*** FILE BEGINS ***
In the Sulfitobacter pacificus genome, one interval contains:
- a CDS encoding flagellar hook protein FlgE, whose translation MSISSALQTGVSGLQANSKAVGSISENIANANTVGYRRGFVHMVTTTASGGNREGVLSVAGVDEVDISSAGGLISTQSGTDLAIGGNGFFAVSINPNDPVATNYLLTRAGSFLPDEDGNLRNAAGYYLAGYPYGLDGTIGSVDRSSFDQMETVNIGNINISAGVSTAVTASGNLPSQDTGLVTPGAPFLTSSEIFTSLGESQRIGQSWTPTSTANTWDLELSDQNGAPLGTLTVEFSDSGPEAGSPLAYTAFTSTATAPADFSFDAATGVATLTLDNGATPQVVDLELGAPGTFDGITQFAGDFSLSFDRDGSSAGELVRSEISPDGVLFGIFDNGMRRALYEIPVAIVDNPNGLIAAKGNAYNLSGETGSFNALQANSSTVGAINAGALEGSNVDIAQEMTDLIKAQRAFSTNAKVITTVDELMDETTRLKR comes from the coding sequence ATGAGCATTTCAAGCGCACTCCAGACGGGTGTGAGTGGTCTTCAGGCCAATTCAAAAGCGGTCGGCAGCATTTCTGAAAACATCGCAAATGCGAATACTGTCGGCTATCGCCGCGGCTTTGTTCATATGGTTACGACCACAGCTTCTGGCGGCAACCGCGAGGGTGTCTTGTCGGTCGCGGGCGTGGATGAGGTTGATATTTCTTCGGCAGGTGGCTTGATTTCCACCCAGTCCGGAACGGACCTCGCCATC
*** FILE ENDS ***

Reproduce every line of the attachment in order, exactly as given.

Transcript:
In the Sulfitobacter pacificus genome, one interval contains:
- a CDS encoding flagellar hook protein FlgE, whose translation MSISSALQTGVSGLQANSKAVGSISENIANANTVGYRRGFVHMVTTTASGGNREGVLSVAGVDEVDISSAGGLISTQSGTDLAIGGNGFFAVSINPNDPVATNYLLTRAGSFLPDEDGNLRNAAGYYLAGYPYGLDGTIGSVDRSSFDQMETVNIGNINISAGVSTAVTASGNLPSQDTGLVTPGAPFLTSSEIFTSLGESQRIGQSWTPTSTANTWDLELSDQNGAPLGTLTVEFSDSGPEAGSPLAYTAFTSTATAPADFSFDAATGVATLTLDNGATPQVVDLELGAPGTFDGITQFAGDFSLSFDRDGSSAGELVRSEISPDGVLFGIFDNGMRRALYEIPVAIVDNPNGLIAAKGNAYNLSGETGSFNALQANSSTVGAINAGALEGSNVDIAQEMTDLIKAQRAFSTNAKVITTVDELMDETTRLKR comes from the coding sequence ATGAGCATTTCAAGCGCACTCCAGACGGGTGTGAGTGGTCTTCAGGCCAATTCAAAAGCGGTCGGCAGCATTTCTGAAAACATCGCAAATGCGAATACTGTCGGCTATCGCCGCGGCTTTGTTCATATGGTTACGACCACAGCTTCTGGCGGCAACCGCGAGGGTGTCTTGTCGGTCGCGGGCGTGGATGAGGTTGATATTTCTTCGGCAGGTGGCTTGATTTCCACCCAGTCCGGAACGGACCTCGCCATC